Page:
This is the first in a new weekly series entitled, The Language of the Blues, where author Debra Devi focuses on the meaning and significance of a unique word used in blues song. Come back every Wednesday for the latest!
The alcohol source of last resort for desperate alcoholics is alcorub, which is isopropyl or “rubbing” alcohol. In 1989 Kitty Dukakis, the wife of former Massachusetts governor and presidential candidate Michael Dukakis was rushed unconscious to the hospital in Boston after sucking down some rubbing alcohol while battling alcoholism and depression. If she had been hanging out with certain blues singers during Prohibition, she might have learned to properly sniff alcorub to stave off the DTs.
Prohibition began creeping across the United States in 1913. By 1916 the manufacture, transportation, import, export, sale, and purchase of alcohol was illegal in 26 of the 48 states. On January 16, 1920, alcohol was outlawed across the nation by the 18th Amendment, which was ratified on January 16, 1919 and mandated that:
After one year from the ratification of this article the manufacture, sale, or transportation of intoxicating liquors within, the importation thereof into, or the exportation thereof from the United States and all territory subject to the jurisdiction thereof for beverage purposes is hereby prohibited.
Prohibition quickly created a profitable black market, as huge quantities of booze were smuggled in from Canada and various Caribbean islands. The cost of enforcing Prohibition was initially estimated at six million dollars, but once the Coast Guard had to begin patrolling the oceans at night for smugglers, the cost skyrocketed.
Smugglers bribed officials to look the other way, corrupting entire law-enforcement agencies while Capone and other bootleggers used their Prohibition profits to build organized and well-entrenched criminal empires. The cost of attempting to enforce Prohibition spiraled out of control. Meanwhile, the government was losing some $500 million annually in alcohol-related tax revenue.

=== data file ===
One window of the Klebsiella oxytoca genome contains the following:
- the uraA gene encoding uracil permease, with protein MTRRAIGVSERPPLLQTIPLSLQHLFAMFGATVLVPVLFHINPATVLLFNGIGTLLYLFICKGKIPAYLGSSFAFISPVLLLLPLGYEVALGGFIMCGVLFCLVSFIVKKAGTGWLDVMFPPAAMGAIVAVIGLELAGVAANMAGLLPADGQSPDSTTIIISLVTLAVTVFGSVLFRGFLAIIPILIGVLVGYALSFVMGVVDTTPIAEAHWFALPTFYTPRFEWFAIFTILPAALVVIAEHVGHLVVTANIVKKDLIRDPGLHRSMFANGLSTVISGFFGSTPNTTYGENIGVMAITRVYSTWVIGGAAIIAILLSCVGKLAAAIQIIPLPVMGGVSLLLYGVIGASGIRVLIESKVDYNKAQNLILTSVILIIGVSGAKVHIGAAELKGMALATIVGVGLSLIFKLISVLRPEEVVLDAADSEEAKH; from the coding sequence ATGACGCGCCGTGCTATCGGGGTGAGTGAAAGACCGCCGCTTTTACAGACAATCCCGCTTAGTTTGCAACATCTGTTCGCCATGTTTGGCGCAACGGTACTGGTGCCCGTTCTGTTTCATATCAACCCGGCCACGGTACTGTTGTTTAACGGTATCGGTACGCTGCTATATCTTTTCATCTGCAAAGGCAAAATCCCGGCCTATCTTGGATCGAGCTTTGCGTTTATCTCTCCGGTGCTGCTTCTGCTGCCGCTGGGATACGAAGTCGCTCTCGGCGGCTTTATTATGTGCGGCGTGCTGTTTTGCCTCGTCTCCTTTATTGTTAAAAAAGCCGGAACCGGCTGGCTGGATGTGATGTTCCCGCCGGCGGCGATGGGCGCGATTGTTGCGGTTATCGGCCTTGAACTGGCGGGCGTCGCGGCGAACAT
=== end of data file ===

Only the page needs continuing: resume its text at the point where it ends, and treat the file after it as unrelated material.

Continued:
In 1933, Congress caved in and passed the 21st Amendment to repeal the 18th Amendment. To appease the more rabidly Prohibitionist states, however, Congress added Section 2 of the 21st Amendment, which mandated that:
The transportation or importation into any State, Territory, or possession of the United States for delivery or use therein of intoxicating liquors, in violation of the laws thereof, is hereby prohibited.
This put control of alcohol into the hands of the states, which over time ceded that power to cities and counties. It is invoked to this day whenever officials are looking for an excuse to yank the liquor license of an unwelcome establishment.
Although people with money could get all the alcohol they wanted during Prohibition, affordable booze was hard to come by for poor alcoholics. They extracted alcohol from Sterno “Canned Heat” Cooking Fuel, and distilled it from shoe polish by straining the polish through bread. As a last resort, they sniffed alcorub fumes to stave off the DTs.
As Tommy Johnson sang in “Canned Heat Blues” in 1929:
Crying canned heat Mama sure Lord killing me
Takes alcorub to take these canned heat blues
- “Canned Heat Blues”- Tommy Johnson
- “Jig Head Blues”- Willard Thomas
- “Ramblin’”- Willard Thomas
Excerpted from The Language of the Blues: From Alcorub to Zuzu by Debra Devi (2012 Guitar International Group, LLC)